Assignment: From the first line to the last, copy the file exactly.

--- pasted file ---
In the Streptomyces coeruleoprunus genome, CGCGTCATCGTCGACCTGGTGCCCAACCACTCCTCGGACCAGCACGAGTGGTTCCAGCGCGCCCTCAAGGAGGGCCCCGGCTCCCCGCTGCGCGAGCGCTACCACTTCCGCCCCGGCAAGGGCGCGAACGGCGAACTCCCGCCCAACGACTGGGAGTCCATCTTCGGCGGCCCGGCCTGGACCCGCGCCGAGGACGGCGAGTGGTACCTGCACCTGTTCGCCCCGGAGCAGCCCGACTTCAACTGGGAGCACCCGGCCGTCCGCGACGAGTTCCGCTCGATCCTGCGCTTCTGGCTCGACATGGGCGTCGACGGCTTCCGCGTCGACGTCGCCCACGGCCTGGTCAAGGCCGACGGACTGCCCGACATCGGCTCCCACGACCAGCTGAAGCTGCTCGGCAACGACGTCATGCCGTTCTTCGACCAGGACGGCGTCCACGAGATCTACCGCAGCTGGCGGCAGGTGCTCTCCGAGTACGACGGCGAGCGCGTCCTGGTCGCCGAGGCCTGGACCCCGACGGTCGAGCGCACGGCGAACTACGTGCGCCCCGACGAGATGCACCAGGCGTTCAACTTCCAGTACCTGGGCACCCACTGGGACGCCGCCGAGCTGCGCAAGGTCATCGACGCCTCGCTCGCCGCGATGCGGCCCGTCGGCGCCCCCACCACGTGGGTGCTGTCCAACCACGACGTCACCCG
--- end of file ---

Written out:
In the Streptomyces coeruleoprunus genome, CGCGTCATCGTCGACCTGGTGCCCAACCACTCCTCGGACCAGCACGAGTGGTTCCAGCGCGCCCTCAAGGAGGGCCCCGGCTCCCCGCTGCGCGAGCGCTACCACTTCCGCCCCGGCAAGGGCGCGAACGGCGAACTCCCGCCCAACGACTGGGAGTCCATCTTCGGCGGCCCGGCCTGGACCCGCGCCGAGGACGGCGAGTGGTACCTGCACCTGTTCGCCCCGGAGCAGCCCGACTTCAACTGGGAGCACCCGGCCGTCCGCGACGAGTTCCGCTCGATCCTGCGCTTCTGGCTCGACATGGGCGTCGACGGCTTCCGCGTCGACGTCGCCCACGGCCTGGTCAAGGCCGACGGACTGCCCGACATCGGCTCCCACGACCAGCTGAAGCTGCTCGGCAACGACGTCATGCCGTTCTTCGACCAGGACGGCGTCCACGAGATCTACCGCAGCTGGCGGCAGGTGCTCTCCGAGTACGACGGCGAGCGCGTCCTGGTCGCCGAGGCCTGGACCCCGACGGTCGAGCGCACGGCGAACTACGTGCGCCCCGACGAGATGCACCAGGCGTTCAACTTCCAGTACCTGGGCACCCACTGGGACGCCGCCGAGCTGCGCAAGGTCATCGACGCCTCGCTCGCCGCGATGCGGCCCGTCGGCGCCCCCACCACGTGGGTGCTGTCCAACCACGACGTCACCCG